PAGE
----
• If the location was previously visited, display a meaningful message to indicate the location has already been
visited
• Do NOT deduct a move from the game’s move counter
7. If the entered location was not previously visited:
• Record the location to the player’s history array by setting the appropriate element value to 1 (the index is
determined by the entered location)
• Reduce the moves counter by 1
• Check the game’s bomb member array (the index is determined by the entered location) to see if there is a
hidden bomb (value will be 1)
o Reduce the player’s lives counter by 1
o Display an appropriate message (use symbol: [!] to denote a bomb)
• Check the game’s treasure member array (the index is determined by the entered location) to see if there is a
hidden treasure (value will be 1)
o Increase the player’s treasure counter by 1
o Display an appropriate message (use symbol: [$] to denote a treasure)
• Check for BOTH a bomb AND a treasure
o Check both the bomb and treasure member arrays to see if a value of 1 is set for both at the same
location
o Update the player’s counters accordingly (bomb: reduce lives, treasure: increase treasure counter)
o Display an appropriate message (use symbol: [&] to denote a bomb AND treasure, the treasure is
considered a “life insurance payout”)
• If there is no bomb or treasure at the location entered by the user
o Display an appropriate message (use symbol: [.] to denote nothing found)
Note: The symbols used in the messages will match to what is shown in the game’s board
when displayed (step #3 “line-2”)
8. Keep iterating (looping) (from #3) until the gameplay ends based on the following criteria:
• The number of player lives reaches 0
• The number of allowed moves reaches 0
9. Display a “Game Over” message along with an exit/end of program message.
Part-2 Output Example (Note: Use the YELLOW highlighted user-input data for submission)
================================
Treasure Hunt!
================================
PLAYER Configuration
——————–
Enter a single character to represent the player: V
Set the number of lives: 0
Must be between 1 and 10!
Set the number of lives: 11
Must be between 1 and 10!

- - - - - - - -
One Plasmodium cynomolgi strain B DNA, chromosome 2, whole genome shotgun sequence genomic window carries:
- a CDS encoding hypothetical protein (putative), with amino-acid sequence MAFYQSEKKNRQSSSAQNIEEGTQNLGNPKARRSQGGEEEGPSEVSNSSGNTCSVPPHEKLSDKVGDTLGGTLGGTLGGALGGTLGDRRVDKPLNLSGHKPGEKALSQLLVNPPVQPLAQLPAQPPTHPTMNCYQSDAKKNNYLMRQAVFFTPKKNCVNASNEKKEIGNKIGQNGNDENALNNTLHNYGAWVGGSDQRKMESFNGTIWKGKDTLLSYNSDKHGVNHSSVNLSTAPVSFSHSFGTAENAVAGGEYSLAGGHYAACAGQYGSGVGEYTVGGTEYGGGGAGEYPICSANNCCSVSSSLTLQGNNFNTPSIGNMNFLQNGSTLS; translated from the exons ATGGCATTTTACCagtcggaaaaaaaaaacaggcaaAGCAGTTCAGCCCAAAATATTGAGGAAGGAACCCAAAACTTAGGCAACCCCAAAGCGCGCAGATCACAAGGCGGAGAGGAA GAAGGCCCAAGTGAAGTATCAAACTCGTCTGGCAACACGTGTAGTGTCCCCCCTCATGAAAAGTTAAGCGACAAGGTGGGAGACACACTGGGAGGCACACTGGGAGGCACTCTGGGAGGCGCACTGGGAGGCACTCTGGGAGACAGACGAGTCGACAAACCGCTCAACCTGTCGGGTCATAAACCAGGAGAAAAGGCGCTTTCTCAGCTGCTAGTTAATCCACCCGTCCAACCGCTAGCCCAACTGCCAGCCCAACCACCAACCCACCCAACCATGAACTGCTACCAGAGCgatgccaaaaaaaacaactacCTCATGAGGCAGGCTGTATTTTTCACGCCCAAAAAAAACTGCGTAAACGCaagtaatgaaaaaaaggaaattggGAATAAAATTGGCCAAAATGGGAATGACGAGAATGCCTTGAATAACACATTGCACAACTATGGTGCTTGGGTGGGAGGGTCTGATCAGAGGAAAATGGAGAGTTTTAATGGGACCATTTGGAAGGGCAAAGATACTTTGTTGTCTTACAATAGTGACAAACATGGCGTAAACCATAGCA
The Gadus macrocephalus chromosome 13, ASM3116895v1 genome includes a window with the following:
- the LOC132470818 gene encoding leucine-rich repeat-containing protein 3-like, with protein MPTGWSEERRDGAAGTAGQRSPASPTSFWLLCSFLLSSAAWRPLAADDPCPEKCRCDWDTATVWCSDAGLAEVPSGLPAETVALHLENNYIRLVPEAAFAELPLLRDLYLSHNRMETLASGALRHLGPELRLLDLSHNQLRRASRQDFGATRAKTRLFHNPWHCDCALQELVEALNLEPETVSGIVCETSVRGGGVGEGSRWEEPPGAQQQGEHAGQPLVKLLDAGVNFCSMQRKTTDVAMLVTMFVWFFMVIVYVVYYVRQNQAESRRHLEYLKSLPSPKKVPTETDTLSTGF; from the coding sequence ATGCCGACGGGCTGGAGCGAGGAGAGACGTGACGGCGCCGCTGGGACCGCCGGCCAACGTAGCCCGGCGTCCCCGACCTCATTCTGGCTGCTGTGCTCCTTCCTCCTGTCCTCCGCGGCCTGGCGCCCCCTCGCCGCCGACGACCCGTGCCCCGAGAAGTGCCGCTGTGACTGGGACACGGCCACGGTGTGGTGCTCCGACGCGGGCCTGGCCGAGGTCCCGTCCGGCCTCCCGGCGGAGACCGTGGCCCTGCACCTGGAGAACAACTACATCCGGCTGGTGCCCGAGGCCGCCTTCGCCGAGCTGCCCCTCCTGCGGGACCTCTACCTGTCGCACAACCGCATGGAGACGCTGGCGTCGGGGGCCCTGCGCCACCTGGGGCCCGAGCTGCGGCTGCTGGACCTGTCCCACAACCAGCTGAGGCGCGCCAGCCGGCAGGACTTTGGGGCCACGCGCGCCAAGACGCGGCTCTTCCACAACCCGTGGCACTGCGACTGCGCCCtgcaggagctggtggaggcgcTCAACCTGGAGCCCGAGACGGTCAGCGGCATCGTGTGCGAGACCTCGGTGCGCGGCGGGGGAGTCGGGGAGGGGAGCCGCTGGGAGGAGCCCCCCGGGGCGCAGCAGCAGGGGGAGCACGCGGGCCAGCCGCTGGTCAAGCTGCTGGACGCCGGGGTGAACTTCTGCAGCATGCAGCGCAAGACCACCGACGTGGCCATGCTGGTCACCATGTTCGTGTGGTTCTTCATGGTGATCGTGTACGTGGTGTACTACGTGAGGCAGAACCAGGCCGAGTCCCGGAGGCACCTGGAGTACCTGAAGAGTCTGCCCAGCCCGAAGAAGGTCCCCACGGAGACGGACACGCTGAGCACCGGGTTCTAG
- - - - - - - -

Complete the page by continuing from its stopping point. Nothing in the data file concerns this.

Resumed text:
Set the number of lives: 3
Player configuration set-up is complete
GAME Configuration
——————
Set the path length (a multiple of 5 between 10-70): 9
Must be a multiple of 5 and between 10-70!!!
Set the path length (a multiple of 5 between 10-70): 41
Must be a multiple of 5 and between 10-70!!!
Set the path length (a multiple of 5 between 10-70): 19
Must be a multiple of 5 and between 10-70!!!
Set the path length (a multiple of 5 between 10-70): 20
Set the limit for number of moves allowed: 2
Value must be between 3 and 15
Set the limit for number of moves allowed: 16
Value must be between 3 and 15
Set the limit for number of moves allowed: 10
BOMB Placement
————–
Enter the bomb positions in sets of 5 where a value
of 1=BOMB, and 0=NO BOMB. Space-delimit your input.
(Example: 1 0 0 1 1) NOTE: there are 20 to set!
Positions [ 1- 5]: 1 0 0 1 1
Positions [ 6-10]: 1 1 0 0 0
Positions [11-15]: 0 0 1 1 1
Positions [16-20]: 1 0 0 0 0
BOMB placement set
TREASURE Placement
——————
Enter the treasure placements in sets of 5 where a value
of 1=TREASURE, and 0=NO TREASURE. Space-delimit your input.
(Example: 1 0 0 1 1) NOTE: there are 20 to set!
Positions [ 1- 5]: 0 1 1 0 0
Positions [ 6-10]: 0 0 0 0 0
Positions [11-15]: 1 1 0 0 1
Positions [16-20]: 0 1 1 1 1
TREASURE placement set
GAME configuration set-up is complete…
————————————
TREASURE HUNT Configuration Settings
————————————
Player:
Symbol : V
Lives : 3
Treasure : [ready for gameplay]
History : [ready for gameplay]
Game:
Path Length: 20
Bombs : 10011110000011110000
Treasure : 01100000001100101111
====================================
~ Get ready to play TREASURE HUNT! ~
====================================
——————–
|||||||||1|||||||||2
12345678901234567890